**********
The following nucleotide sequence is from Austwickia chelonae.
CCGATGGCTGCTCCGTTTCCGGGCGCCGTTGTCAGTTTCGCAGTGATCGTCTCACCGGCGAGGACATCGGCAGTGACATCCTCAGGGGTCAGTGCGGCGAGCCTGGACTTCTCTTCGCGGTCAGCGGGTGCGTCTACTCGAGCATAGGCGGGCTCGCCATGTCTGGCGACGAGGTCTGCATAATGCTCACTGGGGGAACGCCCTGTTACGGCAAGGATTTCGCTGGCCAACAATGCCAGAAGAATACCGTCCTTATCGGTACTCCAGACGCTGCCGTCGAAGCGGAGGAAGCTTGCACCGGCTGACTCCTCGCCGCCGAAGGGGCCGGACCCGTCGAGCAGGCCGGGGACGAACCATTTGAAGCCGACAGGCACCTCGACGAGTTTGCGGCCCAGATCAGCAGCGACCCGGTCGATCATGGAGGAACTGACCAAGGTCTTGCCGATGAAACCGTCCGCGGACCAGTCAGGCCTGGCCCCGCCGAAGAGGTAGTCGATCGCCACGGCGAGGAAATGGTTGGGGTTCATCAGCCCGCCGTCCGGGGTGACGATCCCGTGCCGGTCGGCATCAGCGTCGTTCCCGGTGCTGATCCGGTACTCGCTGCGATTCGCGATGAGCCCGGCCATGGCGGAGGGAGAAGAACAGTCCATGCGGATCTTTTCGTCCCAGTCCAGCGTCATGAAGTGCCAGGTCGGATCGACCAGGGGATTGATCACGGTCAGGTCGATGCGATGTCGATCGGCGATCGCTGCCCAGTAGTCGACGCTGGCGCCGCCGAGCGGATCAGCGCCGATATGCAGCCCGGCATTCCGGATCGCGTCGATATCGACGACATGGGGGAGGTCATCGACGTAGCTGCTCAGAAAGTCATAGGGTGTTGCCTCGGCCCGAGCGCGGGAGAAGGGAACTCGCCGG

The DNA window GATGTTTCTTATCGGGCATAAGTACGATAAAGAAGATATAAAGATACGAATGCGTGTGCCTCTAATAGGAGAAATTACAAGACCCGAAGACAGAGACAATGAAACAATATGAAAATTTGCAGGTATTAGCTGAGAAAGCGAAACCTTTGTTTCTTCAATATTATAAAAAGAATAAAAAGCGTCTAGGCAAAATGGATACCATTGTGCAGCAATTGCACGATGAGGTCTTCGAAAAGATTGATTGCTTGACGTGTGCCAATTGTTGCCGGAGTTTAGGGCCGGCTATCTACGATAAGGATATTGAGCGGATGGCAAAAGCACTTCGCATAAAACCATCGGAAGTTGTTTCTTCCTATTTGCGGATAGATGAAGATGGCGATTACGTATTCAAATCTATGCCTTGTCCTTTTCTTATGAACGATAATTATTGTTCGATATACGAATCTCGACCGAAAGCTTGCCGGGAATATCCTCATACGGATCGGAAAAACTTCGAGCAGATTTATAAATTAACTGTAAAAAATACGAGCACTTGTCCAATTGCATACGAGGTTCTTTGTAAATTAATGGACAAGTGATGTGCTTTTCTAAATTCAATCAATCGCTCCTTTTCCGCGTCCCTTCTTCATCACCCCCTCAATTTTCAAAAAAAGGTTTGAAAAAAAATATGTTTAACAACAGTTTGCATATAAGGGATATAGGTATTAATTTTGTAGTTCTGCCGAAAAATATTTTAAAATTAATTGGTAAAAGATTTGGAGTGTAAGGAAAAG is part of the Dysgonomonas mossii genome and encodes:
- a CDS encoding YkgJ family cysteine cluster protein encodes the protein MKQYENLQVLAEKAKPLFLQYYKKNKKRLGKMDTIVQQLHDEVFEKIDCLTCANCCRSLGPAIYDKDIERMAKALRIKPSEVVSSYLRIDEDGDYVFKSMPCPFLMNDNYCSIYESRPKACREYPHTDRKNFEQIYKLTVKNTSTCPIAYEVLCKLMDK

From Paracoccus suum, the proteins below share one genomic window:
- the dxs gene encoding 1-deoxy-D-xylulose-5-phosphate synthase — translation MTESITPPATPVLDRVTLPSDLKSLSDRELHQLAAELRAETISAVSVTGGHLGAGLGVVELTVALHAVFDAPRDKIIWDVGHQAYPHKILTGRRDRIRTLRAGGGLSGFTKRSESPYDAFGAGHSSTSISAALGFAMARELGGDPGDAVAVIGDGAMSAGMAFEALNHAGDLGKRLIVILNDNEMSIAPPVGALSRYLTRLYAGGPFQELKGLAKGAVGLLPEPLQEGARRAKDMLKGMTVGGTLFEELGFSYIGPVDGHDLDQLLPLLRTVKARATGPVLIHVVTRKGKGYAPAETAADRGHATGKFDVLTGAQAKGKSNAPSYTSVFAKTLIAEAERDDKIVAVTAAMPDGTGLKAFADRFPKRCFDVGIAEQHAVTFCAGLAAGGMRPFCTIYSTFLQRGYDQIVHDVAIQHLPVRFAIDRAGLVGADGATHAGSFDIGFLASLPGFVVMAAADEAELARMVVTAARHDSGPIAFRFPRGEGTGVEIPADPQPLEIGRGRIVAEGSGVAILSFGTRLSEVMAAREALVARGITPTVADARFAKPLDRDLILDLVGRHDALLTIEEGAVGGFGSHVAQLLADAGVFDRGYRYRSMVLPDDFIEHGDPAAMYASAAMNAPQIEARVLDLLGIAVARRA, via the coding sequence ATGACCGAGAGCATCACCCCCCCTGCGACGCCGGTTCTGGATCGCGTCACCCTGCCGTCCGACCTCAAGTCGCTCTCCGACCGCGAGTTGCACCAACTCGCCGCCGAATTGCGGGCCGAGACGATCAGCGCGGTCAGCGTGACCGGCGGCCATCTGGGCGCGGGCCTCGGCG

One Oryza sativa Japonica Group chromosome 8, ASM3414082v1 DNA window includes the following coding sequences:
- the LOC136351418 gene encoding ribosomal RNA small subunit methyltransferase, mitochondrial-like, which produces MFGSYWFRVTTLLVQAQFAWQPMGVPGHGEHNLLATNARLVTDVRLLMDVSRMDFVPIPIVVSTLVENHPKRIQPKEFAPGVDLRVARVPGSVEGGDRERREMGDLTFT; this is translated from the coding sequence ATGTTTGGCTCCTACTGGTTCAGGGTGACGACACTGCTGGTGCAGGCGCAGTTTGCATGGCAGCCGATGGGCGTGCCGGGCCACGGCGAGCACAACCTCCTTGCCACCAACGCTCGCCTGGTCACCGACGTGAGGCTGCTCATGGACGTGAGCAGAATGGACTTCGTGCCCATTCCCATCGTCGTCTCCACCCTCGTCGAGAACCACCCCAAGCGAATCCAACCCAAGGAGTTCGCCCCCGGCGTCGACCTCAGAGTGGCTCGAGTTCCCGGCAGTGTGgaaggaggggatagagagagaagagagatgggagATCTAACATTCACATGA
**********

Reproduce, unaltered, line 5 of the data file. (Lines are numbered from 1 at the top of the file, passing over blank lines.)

From Paracoccus suum, the proteins below share one genomic window: